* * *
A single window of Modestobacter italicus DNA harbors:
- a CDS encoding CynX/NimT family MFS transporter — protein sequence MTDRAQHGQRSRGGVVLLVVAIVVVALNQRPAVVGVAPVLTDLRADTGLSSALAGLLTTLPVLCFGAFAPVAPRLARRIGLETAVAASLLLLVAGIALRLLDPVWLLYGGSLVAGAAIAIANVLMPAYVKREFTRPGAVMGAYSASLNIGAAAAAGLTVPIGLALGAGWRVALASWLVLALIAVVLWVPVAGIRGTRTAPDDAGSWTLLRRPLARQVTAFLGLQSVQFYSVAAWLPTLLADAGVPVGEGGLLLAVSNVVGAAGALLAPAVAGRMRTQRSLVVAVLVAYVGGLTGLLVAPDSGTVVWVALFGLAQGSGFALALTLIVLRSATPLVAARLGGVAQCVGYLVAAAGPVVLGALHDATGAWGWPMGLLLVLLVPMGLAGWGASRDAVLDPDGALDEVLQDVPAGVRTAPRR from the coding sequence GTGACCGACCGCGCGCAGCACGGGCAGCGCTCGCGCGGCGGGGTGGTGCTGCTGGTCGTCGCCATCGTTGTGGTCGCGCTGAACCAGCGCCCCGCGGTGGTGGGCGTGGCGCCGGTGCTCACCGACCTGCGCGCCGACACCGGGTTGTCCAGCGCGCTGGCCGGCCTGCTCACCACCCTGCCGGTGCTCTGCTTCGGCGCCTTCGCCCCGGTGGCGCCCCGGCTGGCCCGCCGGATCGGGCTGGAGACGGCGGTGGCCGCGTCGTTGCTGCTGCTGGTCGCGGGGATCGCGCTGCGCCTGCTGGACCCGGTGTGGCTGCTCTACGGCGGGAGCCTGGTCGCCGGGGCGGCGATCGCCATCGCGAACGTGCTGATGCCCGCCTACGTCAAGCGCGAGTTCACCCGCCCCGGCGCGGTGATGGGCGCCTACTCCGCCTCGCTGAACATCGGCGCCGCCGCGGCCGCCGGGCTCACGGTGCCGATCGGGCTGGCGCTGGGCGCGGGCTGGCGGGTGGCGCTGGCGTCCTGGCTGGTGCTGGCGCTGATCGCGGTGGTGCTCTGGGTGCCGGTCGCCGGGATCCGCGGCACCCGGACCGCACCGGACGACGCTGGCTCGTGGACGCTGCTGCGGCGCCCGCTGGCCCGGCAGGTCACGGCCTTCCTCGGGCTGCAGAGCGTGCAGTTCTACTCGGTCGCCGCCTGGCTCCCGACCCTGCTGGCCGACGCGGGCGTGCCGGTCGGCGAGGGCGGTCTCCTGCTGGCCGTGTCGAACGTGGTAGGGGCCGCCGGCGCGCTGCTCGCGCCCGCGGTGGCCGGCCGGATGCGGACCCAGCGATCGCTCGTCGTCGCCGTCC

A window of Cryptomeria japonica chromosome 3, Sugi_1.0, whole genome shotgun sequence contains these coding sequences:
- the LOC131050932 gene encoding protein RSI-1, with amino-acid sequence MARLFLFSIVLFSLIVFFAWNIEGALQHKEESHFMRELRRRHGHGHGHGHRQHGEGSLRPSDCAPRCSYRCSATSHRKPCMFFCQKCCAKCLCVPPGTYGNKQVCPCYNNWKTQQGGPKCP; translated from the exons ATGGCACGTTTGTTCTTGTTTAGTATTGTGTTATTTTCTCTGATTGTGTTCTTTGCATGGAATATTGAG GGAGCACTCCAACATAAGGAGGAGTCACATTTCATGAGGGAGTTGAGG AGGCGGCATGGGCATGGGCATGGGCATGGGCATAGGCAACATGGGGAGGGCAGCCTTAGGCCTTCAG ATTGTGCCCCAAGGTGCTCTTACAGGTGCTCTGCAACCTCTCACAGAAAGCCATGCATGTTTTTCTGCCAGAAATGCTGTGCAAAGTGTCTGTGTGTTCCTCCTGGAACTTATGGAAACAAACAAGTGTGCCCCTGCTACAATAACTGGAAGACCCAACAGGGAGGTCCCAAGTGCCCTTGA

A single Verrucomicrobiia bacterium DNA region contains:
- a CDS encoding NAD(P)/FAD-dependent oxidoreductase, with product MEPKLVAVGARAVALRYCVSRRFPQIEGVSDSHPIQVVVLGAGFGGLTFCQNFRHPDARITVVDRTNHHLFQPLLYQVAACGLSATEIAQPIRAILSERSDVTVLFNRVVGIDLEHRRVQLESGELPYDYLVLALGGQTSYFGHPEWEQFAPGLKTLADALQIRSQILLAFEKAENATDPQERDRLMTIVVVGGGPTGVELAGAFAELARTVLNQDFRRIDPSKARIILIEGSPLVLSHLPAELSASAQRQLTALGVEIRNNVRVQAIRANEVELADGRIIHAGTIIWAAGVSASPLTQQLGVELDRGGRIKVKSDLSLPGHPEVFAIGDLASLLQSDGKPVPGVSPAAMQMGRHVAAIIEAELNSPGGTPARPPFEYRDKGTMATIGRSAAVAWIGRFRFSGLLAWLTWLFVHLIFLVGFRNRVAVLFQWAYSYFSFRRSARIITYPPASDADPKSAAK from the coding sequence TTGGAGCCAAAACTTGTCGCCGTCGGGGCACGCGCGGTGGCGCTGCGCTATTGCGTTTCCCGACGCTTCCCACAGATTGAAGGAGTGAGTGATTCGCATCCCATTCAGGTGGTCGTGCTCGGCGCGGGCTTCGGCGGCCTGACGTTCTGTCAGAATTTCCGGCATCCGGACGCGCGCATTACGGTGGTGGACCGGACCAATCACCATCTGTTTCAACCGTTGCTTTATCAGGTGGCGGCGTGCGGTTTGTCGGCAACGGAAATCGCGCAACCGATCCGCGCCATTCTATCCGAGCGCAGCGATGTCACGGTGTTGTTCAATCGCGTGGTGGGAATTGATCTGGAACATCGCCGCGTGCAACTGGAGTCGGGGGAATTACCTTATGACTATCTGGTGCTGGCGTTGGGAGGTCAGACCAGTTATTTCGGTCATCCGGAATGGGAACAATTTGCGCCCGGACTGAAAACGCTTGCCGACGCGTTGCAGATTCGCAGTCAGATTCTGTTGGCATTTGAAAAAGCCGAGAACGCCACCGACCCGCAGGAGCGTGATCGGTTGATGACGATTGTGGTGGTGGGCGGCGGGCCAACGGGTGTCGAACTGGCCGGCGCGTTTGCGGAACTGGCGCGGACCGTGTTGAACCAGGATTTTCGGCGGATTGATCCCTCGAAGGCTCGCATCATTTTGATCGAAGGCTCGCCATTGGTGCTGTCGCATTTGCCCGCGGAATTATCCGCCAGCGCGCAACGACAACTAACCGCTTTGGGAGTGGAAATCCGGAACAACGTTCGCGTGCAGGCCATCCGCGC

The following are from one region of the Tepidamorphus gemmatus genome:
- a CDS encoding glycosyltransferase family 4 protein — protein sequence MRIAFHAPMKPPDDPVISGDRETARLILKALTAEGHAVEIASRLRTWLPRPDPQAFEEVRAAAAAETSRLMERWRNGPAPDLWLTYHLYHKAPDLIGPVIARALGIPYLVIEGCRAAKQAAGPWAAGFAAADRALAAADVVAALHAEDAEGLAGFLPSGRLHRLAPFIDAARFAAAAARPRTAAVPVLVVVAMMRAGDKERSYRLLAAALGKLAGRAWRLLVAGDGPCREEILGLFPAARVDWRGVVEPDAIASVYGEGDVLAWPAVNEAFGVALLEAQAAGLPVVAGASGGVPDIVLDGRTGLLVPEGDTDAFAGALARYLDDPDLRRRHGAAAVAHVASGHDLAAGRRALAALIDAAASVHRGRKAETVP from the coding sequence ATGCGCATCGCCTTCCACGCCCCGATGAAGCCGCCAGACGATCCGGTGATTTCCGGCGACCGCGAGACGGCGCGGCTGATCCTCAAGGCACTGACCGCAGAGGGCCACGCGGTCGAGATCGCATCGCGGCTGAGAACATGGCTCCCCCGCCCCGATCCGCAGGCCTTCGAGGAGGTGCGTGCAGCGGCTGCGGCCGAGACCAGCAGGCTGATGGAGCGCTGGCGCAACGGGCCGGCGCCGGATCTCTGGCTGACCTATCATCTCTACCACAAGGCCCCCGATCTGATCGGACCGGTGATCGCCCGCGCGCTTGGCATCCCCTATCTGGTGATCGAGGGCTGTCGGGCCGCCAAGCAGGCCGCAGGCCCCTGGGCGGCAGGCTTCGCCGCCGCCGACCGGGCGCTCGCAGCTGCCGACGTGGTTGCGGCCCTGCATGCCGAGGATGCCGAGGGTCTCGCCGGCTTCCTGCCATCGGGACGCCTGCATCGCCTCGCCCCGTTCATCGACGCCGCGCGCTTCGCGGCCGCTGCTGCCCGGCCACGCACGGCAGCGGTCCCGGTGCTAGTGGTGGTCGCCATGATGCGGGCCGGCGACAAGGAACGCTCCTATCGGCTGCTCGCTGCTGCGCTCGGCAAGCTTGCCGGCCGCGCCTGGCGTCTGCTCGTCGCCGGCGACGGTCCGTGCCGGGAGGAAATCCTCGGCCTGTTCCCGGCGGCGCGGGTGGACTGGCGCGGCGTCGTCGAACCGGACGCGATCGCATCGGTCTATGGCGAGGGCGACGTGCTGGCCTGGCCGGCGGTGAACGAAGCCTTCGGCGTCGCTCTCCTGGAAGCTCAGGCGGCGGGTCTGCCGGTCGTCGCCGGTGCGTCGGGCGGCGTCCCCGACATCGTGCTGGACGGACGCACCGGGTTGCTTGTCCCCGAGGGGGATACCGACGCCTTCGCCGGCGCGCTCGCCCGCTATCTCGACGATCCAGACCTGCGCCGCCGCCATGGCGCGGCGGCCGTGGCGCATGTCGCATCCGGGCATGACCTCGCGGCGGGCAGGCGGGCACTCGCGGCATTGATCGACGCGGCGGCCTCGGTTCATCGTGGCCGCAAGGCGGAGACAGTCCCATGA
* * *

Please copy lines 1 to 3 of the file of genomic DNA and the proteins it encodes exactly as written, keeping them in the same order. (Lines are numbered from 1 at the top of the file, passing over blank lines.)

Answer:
A single window of Modestobacter italicus DNA harbors:
- a CDS encoding CynX/NimT family MFS transporter — protein sequence MTDRAQHGQRSRGGVVLLVVAIVVVALNQRPAVVGVAPVLTDLRADTGLSSALAGLLTTLPVLCFGAFAPVAPRLARRIGLETAVAASLLLLVAGIALRLLDPVWLLYGGSLVAGAAIAIANVLMPAYVKREFTRPGAVMGAYSASLNIGAAAAAGLTVPIGLALGAGWRVALASWLVLALIAVVLWVPVAGIRGTRTAPDDAGSWTLLRRPLARQVTAFLGLQSVQFYSVAAWLPTLLADAGVPVGEGGLLLAVSNVVGAAGALLAPAVAGRMRTQRSLVVAVLVAYVGGLTGLLVAPDSGTVVWVALFGLAQGSGFALALTLIVLRSATPLVAARLGGVAQCVGYLVAAAGPVVLGALHDATGAWGWPMGLLLVLLVPMGLAGWGASRDAVLDPDGALDEVLQDVPAGVRTAPRR from the coding sequence GTGACCGACCGCGCGCAGCACGGGCAGCGCTCGCGCGGCGGGGTGGTGCTGCTGGTCGTCGCCATCGTTGTGGTCGCGCTGAACCAGCGCCCCGCGGTGGTGGGCGTGGCGCCGGTGCTCACCGACCTGCGCGCCGACACCGGGTTGTCCAGCGCGCTGGCCGGCCTGCTCACCACCCTGCCGGTGCTCTGCTTCGGCGCCTTCGCCCCGGTGGCGCCCCGGCTGGCCCGCCGGATCGGGCTGGAGACGGCGGTGGCCGCGTCGTTGCTGCTGCTGGTCGCGGGGATCGCGCTGCGCCTGCTGGACCCGGTGTGGCTGCTCTACGGCGGGAGCCTGGTCGCCGGGGCGGCGATCGCCATCGCGAACGTGCTGATGCCCGCCTACGTCAAGCGCGAGTTCACCCGCCCCGGCGCGGTGATGGGCGCCTACTCCGCCTCGCTGAACATCGGCGCCGCCGCGGCCGCCGGGCTCACGGTGCCGATCGGGCTGGCGCTGGGCGCGGGCTGGCGGGTGGCGCTGGCGTCCTGGCTGGTGCTGGCGCTGATCGCGGTGGTGCTCTGGGTGCCGGTCGCCGGGATCCGCGGCACCCGGACCGCACCGGACGACGCTGGCTCGTGGACGCTGCTGCGGCGCCCGCTGGCCCGGCAGGTCACGGCCTTCCTCGGGCTGCAGAGCGTGCAGTTCTACTCGGTCGCCGCCTGGCTCCCGACCCTGCTGGCCGACGCGGGCGTGCCGGTCGGCGAGGGCGGTCTCCTGCTGGCCGTGTCGAACGTGGTAGGGGCCGCCGGCGCGCTGCTCGCGCCCGCGGTGGCCGGCCGGATGCGGACCCAGCGATCGCTCGTCGTCGCCGTCC

A window of Cryptomeria japonica chromosome 3, Sugi_1.0, whole genome shotgun sequence contains these coding sequences: